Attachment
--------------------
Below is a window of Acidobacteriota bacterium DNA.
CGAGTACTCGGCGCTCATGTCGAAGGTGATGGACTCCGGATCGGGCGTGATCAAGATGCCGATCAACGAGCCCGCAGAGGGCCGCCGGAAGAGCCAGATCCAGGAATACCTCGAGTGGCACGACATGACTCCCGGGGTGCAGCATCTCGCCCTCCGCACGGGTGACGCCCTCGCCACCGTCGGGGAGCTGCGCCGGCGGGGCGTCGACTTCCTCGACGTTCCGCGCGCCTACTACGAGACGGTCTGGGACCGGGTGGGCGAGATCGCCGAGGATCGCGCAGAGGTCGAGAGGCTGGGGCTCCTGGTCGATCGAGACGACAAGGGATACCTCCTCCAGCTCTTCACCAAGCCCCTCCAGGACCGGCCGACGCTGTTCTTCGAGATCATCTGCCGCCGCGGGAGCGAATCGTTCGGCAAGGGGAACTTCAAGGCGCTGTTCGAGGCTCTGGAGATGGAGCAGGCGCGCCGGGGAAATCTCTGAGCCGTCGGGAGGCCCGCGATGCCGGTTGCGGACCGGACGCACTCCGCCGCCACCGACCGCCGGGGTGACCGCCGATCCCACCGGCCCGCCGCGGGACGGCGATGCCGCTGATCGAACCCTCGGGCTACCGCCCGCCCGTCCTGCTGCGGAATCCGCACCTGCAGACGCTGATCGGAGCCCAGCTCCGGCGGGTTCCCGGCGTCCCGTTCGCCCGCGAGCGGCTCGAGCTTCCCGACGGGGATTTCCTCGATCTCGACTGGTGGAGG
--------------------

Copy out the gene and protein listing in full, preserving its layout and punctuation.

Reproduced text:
Below is a window of Acidobacteriota bacterium DNA.
CGAGTACTCGGCGCTCATGTCGAAGGTGATGGACTCCGGATCGGGCGTGATCAAGATGCCGATCAACGAGCCCGCAGAGGGCCGCCGGAAGAGCCAGATCCAGGAATACCTCGAGTGGCACGACATGACTCCCGGGGTGCAGCATCTCGCCCTCCGCACGGGTGACGCCCTCGCCACCGTCGGGGAGCTGCGCCGGCGGGGCGTCGACTTCCTCGACGTTCCGCGCGCCTACTACGAGACGGTCTGGGACCGGGTGGGCGAGATCGCCGAGGATCGCGCAGAGGTCGAGAGGCTGGGGCTCCTGGTCGATCGAGACGACAAGGGATACCTCCTCCAGCTCTTCACCAAGCCCCTCCAGGACCGGCCGACGCTGTTCTTCGAGATCATCTGCCGCCGCGGGAGCGAATCGTTCGGCAAGGGGAACTTCAAGGCGCTGTTCGAGGCTCTGGAGATGGAGCAGGCGCGCCGGGGAAATCTCTGAGCCGTCGGGAGGCCCGCGATGCCGGTTGCGGACCGGACGCACTCCGCCGCCACCGACCGCCGGGGTGACCGCCGATCCCACCGGCCCGCCGCGGGACGGCGATGCCGCTGATCGAACCCTCGGGCTACCGCCCGCCCGTCCTGCTGCGGAATCCGCACCTGCAGACGCTGATCGGAGCCCAGCTCCGGCGGGTTCCCGGCGTCCCGTTCGCCCGCGAGCGGCTCGAGCTTCCCGACGGGGATTTCCTCGATCTCGACTGGTGGAGG